Sunday, April 15, 2012

A little writing about participatory design

It was written in Spring 2011 during my senior design seminar class at MICA (Baltimore, MD). We were asked to explore 4 different fields on design (participatory design, space design, print and code).

Here is the 1st one on participatory design.

Participatory Design by Ruth Tsang
As the web becomes more “interactive,” participatory design becomes more popular. It not only allows users to get information, but it also allows and even encourages them to distribute information and express themselves as they see fit. Participatory design allows people to share, to create, to experience, and to influence projects and phenomenon outside of their every day lives. It can trigger information sharing and as such, the web has become a central source of information and a major creative outlet for everyday people. 

While some people argue that the Internet world isolates people and blocks real communication, I think participatory design can help connect people. Ze Frank is an web artist who makes use of the Internet to start participatory/collaborative projects with people from around the world. I watched his TED talk about some of the collaborative projects he has come up with and it was both inspiring and entertaining. He has started projects that encourage people to participate. Once they have been completed, he puts them together as a finished piece. He sets the rules and requirements, encourages people to participate and respond to his project, and then finally, he puts all of the elements together to present it as a finished piece. Even though he gets a wide variety of work, he still maintains a certain amount control over the finished piece, especially refining the presentation. Overall, this is one of the most important parts of the project as it requires design skill and an all encompassing vision of the project.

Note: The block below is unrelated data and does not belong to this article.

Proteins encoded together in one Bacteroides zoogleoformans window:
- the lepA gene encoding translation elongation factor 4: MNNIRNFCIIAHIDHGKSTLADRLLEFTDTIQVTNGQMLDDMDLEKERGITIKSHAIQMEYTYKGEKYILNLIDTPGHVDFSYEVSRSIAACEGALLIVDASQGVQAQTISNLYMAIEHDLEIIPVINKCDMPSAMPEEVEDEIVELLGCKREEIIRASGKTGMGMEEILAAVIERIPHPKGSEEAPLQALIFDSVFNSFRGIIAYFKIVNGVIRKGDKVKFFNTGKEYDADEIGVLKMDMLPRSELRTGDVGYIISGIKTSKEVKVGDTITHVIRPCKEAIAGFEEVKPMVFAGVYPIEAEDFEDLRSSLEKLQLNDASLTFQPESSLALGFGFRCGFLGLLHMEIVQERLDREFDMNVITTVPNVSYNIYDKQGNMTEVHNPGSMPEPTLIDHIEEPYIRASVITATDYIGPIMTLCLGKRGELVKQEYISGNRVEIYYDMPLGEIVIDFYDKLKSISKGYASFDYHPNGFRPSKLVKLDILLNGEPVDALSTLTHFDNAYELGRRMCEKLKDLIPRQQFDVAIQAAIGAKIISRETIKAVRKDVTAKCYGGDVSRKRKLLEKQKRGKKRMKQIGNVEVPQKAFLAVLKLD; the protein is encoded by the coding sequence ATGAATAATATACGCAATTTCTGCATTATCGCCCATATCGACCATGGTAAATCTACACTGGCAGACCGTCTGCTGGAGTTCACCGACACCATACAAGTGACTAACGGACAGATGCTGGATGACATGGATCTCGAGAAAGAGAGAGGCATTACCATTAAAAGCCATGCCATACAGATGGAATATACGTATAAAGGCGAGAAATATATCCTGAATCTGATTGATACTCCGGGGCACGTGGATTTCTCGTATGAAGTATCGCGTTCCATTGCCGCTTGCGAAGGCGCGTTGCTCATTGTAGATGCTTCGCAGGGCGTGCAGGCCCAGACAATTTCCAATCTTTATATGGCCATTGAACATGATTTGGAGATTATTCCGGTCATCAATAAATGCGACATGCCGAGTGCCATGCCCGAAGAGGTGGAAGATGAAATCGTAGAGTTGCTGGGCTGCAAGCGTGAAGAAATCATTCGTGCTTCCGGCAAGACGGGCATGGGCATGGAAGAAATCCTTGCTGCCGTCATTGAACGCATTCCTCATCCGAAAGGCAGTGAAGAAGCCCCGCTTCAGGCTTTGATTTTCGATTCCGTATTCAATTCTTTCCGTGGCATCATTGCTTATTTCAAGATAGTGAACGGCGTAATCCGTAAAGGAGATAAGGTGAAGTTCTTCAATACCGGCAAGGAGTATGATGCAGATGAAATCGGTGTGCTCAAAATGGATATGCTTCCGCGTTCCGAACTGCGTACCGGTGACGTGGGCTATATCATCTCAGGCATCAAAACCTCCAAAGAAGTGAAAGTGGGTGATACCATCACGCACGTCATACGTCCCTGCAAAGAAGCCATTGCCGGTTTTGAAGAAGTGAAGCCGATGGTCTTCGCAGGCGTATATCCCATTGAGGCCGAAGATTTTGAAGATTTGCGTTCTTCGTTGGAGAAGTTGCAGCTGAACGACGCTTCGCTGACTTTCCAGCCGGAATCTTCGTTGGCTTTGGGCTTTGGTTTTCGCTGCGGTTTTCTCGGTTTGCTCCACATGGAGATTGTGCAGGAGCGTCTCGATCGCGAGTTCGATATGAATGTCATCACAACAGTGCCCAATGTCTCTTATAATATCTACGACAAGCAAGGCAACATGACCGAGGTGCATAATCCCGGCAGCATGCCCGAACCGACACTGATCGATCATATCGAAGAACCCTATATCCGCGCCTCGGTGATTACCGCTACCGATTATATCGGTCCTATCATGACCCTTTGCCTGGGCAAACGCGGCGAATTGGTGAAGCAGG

I think the role of designers in participatory design will grow to be even more important since there is less control over the principle content. The concept and the process planning become critical because they will greatly affect the presentation, chosen content, and feel of the finished product. Another major consideration is the user experience, and how the viewers will interact with the materials/project provided. 

People contribute to the web more actively than we think, and some people wonder why. Even if it’s 0.1 second in a Music video, 1 image out of thousands, or 1 out of one million giraffe drawings, people are willing to contribute, helping the group finish the project. The One million giraffe project started as a random side project that was the result of a bet between the creator and a friend. It sounds stupid, but it also sounds like fun, so people participated and he managed to collect one million giraffes within the space of a year and a half. The project has been a huge success and there has even been a book version of the final product. Another example of this collaborative art approach is the annual Sketchbook Project. Launched by the Art House Co-op, people are required to pay for a sketchbook and once the participants have filled with whatever they want to submit, the sketchbooks are submitted and exhibited along with thousands of other entries. Maybe the people value the 1 in 10,000 of of a chance to gain some exposure, maybe they value the process of anonymous collaboration, or maybe they just want to have some fun. Who knows? The collaborative web is shaping and defining our generation and how it interacts with each other.

Ze Frank
Ze Frank TED talk
One Million Giraffes
The Sketchbook project

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